That is a loaded question, kind of like "what do I need to build a house." The answer is fairly complex, but let me see if I can at least hit the high points.
Check Any Local Regulations
The first thing you need to do is to check with your local city or county planning department to learn what the regulations for the address where you want the sign placed.
What they will tell you first is whether the zoning in that area allows for a sign, and if so, what is the maximum size for that sign, if you are allowed to have an internally illuminated sign or neon sign or electronic readerboard or just a monument type sign, or even just a banner or a 4 foot by 4 foot plywood sign. Not to worry, there's a regulation for everything you do in your business in most 1st World countries (such as the US, Canada, and W.Europe).
Assuming that you can put a sign in the zone you want to place your business in, they will require you to provide some sort of drawing that shows how your sign will be installed.
If you are planning some type of monument sign with metal letters or the like, or an electrical sign mounted on a monument or a pole, it is likely, especially if it is a large electrical sign mounted on a very tall pole 20' or taller, that you'll need to have an engineering firm clear the installation method for wind load and weight and whatever else engineers sign off on for loads of cash.
Once the engineer and/or the city planning department has signed off on their approval that the sign will not fall on their Mom, they'll issue you a sign permit for anywhere from a few dollars (in small towns) to ridiculous sums of money that would make George Washington go bald... oh, wait, he was bald.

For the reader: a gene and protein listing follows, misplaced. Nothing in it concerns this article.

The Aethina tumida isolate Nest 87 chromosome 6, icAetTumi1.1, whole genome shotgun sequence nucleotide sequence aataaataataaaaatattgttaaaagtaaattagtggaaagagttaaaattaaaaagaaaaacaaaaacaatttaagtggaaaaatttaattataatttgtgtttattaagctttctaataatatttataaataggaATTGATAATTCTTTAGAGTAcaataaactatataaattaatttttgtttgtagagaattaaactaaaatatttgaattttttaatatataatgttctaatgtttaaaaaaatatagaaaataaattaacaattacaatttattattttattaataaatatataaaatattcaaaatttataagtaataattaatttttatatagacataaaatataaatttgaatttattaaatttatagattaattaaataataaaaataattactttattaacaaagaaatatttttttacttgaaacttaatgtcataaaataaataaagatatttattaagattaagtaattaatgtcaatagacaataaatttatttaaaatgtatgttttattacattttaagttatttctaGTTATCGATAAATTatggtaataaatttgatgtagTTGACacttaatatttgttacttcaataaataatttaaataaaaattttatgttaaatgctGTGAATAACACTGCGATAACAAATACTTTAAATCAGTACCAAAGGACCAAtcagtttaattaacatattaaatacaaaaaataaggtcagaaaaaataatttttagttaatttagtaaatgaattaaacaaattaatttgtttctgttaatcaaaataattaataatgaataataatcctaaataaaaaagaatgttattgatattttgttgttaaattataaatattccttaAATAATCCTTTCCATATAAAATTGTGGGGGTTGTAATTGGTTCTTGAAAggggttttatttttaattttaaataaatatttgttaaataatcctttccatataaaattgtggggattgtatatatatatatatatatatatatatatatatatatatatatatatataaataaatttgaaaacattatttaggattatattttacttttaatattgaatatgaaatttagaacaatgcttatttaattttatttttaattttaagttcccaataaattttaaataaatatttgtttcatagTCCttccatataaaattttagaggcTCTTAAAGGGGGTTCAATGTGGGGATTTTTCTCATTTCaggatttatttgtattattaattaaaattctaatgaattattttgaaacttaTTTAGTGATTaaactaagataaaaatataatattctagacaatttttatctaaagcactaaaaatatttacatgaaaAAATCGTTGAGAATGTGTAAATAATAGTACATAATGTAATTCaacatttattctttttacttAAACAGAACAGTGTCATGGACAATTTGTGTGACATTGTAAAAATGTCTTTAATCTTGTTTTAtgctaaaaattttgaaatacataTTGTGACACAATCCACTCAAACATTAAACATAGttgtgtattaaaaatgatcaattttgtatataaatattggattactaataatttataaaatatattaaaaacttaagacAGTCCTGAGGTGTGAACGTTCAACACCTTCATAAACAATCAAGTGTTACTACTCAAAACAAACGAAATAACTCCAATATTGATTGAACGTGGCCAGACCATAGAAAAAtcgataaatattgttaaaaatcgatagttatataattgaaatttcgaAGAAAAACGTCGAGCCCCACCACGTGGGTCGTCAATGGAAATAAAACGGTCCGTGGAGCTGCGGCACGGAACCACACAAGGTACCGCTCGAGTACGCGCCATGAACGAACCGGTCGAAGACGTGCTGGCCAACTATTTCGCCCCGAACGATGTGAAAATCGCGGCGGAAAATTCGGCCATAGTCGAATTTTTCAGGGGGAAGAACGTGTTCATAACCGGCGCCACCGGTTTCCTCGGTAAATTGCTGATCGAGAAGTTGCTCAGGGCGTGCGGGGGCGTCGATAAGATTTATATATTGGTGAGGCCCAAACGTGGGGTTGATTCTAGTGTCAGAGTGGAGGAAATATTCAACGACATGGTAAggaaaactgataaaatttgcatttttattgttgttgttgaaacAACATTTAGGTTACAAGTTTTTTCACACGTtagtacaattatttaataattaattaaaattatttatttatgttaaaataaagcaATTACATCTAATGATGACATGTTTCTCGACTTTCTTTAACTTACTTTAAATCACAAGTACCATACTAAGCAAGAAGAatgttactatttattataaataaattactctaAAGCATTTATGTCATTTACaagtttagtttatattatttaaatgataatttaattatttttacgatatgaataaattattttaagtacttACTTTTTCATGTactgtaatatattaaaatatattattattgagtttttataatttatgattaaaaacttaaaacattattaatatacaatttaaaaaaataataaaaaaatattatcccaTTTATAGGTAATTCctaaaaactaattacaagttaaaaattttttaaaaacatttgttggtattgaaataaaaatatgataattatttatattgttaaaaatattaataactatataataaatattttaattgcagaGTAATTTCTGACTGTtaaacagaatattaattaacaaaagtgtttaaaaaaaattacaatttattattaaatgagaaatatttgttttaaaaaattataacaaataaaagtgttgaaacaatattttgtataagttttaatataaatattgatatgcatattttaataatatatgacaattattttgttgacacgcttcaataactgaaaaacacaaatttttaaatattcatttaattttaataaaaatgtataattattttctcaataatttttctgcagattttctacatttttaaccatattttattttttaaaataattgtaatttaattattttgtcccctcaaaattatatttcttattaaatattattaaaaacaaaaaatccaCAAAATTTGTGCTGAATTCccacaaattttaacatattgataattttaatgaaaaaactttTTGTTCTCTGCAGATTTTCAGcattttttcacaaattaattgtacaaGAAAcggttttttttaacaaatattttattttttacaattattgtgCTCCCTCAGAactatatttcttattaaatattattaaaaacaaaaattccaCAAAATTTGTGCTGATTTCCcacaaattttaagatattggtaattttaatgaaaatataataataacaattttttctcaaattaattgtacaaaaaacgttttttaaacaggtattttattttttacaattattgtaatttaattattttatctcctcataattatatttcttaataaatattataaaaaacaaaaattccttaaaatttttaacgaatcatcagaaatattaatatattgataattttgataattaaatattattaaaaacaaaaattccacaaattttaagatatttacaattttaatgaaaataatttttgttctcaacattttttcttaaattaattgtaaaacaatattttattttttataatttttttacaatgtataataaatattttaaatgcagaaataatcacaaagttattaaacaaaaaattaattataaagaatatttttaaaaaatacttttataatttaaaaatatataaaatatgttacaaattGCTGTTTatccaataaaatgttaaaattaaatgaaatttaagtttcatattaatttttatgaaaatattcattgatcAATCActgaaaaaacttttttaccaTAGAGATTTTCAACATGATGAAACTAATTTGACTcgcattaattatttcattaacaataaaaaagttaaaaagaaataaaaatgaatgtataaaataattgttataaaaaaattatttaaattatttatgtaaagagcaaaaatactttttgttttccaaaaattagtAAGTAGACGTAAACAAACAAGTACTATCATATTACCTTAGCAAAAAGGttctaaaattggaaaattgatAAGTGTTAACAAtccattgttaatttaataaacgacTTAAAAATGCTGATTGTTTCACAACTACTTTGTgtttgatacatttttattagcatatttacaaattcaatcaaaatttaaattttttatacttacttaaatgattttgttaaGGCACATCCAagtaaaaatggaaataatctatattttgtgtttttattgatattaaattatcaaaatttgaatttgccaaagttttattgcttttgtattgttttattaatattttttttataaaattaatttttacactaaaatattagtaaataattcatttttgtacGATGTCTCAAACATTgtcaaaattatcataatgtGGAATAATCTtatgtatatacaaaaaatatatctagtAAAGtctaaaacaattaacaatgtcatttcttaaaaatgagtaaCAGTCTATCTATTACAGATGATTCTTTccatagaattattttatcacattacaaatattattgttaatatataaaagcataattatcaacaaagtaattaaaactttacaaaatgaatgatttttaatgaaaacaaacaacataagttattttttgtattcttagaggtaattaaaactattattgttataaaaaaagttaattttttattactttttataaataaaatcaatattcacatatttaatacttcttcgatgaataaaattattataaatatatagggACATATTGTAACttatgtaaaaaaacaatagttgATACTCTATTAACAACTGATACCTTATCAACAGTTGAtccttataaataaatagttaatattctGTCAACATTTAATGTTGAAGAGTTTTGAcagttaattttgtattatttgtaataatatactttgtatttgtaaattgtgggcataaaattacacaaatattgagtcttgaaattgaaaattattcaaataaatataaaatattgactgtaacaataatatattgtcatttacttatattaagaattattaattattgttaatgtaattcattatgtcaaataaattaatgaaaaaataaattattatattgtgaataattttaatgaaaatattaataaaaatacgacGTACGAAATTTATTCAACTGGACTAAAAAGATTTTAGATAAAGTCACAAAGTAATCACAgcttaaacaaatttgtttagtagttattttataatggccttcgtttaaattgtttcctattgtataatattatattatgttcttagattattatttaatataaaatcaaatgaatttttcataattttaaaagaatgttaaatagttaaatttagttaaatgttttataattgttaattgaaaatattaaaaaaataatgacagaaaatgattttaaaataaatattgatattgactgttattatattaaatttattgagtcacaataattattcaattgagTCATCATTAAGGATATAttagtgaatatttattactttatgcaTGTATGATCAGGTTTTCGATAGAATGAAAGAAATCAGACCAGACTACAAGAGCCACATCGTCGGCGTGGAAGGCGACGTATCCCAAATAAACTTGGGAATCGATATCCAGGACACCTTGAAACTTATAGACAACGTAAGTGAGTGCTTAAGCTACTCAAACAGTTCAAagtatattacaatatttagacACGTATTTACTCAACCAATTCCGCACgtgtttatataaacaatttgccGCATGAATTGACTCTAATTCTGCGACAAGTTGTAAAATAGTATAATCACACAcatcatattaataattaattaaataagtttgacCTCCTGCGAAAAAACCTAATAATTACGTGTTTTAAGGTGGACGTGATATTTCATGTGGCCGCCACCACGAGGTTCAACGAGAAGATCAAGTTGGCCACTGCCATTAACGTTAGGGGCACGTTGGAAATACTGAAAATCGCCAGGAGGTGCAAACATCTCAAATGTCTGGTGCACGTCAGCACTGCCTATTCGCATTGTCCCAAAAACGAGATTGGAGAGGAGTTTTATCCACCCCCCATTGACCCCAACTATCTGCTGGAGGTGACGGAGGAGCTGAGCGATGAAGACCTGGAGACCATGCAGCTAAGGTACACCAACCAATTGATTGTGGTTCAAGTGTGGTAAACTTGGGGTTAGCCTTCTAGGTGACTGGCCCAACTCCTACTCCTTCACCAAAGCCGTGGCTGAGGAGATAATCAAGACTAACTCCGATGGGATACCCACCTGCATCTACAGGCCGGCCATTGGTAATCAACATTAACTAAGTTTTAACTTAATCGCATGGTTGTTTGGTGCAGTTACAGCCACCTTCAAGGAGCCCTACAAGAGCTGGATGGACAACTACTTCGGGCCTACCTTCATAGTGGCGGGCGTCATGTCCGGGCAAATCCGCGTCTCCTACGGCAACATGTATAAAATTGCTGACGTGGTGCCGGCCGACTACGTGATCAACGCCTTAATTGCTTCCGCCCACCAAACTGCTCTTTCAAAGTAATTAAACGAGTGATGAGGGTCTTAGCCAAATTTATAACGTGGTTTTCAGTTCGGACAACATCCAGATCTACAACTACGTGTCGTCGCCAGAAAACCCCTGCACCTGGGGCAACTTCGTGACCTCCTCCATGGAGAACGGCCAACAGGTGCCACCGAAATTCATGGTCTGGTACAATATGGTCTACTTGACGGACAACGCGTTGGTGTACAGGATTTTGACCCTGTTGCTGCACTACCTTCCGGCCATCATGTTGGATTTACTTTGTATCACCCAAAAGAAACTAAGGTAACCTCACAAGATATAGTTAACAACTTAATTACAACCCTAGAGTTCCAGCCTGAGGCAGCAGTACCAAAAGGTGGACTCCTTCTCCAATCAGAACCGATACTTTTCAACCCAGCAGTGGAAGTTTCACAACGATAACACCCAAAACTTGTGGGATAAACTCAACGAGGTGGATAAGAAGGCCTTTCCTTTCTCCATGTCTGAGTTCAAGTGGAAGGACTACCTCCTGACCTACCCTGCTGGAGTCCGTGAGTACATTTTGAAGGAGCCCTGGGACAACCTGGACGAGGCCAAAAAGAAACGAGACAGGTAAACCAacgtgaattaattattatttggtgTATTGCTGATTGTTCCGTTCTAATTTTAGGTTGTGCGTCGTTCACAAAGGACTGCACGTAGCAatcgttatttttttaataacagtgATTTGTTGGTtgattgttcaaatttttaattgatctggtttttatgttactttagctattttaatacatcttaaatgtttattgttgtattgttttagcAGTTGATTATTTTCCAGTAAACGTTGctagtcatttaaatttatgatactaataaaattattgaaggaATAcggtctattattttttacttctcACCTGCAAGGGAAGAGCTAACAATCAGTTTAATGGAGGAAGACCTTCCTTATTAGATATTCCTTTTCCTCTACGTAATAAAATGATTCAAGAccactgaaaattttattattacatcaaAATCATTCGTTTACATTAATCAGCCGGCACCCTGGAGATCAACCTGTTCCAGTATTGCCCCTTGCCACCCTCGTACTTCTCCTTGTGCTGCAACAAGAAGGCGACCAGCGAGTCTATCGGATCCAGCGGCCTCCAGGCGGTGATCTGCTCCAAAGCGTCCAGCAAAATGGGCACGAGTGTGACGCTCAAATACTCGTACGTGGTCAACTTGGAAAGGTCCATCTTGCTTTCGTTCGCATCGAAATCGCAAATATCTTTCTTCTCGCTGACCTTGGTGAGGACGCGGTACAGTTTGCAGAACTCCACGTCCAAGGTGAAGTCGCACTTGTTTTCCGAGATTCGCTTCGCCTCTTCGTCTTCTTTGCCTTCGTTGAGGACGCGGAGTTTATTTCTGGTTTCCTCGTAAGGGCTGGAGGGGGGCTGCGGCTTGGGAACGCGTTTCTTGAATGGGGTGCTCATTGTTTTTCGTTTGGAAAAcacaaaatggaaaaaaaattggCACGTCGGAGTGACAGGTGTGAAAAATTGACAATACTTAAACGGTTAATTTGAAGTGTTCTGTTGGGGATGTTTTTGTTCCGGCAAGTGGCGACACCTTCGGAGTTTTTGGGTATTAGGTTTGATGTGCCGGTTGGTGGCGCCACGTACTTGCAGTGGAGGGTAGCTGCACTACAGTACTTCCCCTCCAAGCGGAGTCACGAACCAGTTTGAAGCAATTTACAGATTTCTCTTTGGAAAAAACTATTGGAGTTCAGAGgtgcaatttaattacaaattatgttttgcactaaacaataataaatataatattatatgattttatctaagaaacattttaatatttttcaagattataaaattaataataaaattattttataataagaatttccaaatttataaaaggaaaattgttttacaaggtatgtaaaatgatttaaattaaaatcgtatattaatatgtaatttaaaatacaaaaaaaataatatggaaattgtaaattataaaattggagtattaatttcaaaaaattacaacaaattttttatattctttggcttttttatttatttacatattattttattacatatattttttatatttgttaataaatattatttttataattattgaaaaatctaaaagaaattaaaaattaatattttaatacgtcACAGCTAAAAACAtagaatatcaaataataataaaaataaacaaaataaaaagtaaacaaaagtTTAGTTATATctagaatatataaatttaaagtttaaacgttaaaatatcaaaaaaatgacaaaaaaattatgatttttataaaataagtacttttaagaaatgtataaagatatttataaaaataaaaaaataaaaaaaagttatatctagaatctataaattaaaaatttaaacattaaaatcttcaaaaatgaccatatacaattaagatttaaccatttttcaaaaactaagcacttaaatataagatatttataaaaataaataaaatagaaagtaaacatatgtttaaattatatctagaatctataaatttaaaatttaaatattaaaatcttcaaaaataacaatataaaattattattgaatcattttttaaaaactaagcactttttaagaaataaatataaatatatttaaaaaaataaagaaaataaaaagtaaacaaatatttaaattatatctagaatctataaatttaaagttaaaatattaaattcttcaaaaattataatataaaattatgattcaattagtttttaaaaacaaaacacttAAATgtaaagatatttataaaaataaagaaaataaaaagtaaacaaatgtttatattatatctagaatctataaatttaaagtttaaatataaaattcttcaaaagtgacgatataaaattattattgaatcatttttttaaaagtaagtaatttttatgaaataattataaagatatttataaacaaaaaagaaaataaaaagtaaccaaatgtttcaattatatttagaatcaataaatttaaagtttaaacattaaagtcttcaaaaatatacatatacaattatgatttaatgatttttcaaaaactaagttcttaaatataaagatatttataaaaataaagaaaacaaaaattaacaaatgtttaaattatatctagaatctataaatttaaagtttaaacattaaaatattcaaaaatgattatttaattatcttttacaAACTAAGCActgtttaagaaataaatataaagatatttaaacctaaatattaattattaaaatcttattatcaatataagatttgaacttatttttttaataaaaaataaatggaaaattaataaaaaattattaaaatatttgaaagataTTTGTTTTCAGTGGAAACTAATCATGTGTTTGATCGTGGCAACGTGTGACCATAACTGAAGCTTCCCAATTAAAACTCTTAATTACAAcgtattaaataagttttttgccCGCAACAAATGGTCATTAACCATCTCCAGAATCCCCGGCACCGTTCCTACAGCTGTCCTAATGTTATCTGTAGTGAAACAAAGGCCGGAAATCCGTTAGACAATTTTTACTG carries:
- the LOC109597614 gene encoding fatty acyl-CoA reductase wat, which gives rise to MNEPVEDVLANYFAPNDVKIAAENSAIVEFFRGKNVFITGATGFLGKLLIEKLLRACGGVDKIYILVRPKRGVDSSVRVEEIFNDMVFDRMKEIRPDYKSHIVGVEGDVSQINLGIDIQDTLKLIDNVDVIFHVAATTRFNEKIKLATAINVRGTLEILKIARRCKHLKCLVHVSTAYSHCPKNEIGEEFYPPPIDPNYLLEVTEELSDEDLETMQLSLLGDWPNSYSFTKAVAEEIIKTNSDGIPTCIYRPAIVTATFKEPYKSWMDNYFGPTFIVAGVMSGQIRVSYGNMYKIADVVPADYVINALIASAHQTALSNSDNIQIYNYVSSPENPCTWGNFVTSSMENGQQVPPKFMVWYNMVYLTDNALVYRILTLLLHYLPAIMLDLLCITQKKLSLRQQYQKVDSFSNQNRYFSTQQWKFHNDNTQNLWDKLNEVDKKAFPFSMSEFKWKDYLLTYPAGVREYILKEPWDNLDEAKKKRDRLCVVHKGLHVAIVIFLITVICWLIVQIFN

Once that is done, often in conjunction with a professional sign company, now you are ready to have the sign put up - unless you are particularly skilled and have the tools to do it yourself.
A simple sign can be installed by a sign installer from your sign company or you can do it yourself if you're trying to save coins. As I said before, you can install most any sign by yourself if you have excavating equipment, experience with building concrete forms (or have watched at least one YouTube video on the subject), a boom truck, and an electrician's license (in many municipalities).
For sake of this discussion, let's say you are having a 12' x 18' sign installed on a metal pole 37' in the air. Let's also say you're having XYZ Company install the sign, a reputable local sign installer.
The first thing they'll do is dig a huge hole. This is for the concrete which will surround the pole. The engineer required enough concrete so that just in case there are 2000 mph winds, this sign will not EVER fall down. Or thereabouts.
Next they'll place the pole in position, plumb and level it, and weld stabilizer bars to it so that when the concrete is poured it will, hopefully, stay exactly where it was placed. Electricity will also be run up inside the pole in most instances when possible.
The next step will be to let the concrete harden, then cut the stabilizer bars off the pole. Now they're ready to place the sign on the pole. This is where a boom truck comes in very handy. The sign is lifted into place, and for larger signs, usually a 2nd truck will have a "bucket" where a professional sign installer will weld the sign into position - hopefully plumb and level.
Lastly, the sign installer will add lamps inside the sign cabinet, hook up the wiring to the sign cabinet, install the sign faces, and paint the pole or install a pole skirt.
So, that is, in a few hundred words, what you need to do (or who you need to hire to do it) to install a sign.
ABOUT THE AUTHOR
Barry Brown has been in the Sign, Banner, Decal and Display Business for over 20 years. It isn't what he thought he'd do with his life, but he says he knows too much now to do anything else!
He has been marketing these products online since 1998, and the company he was general manager of in 1998 was the first sign company to be listed on Yahoo!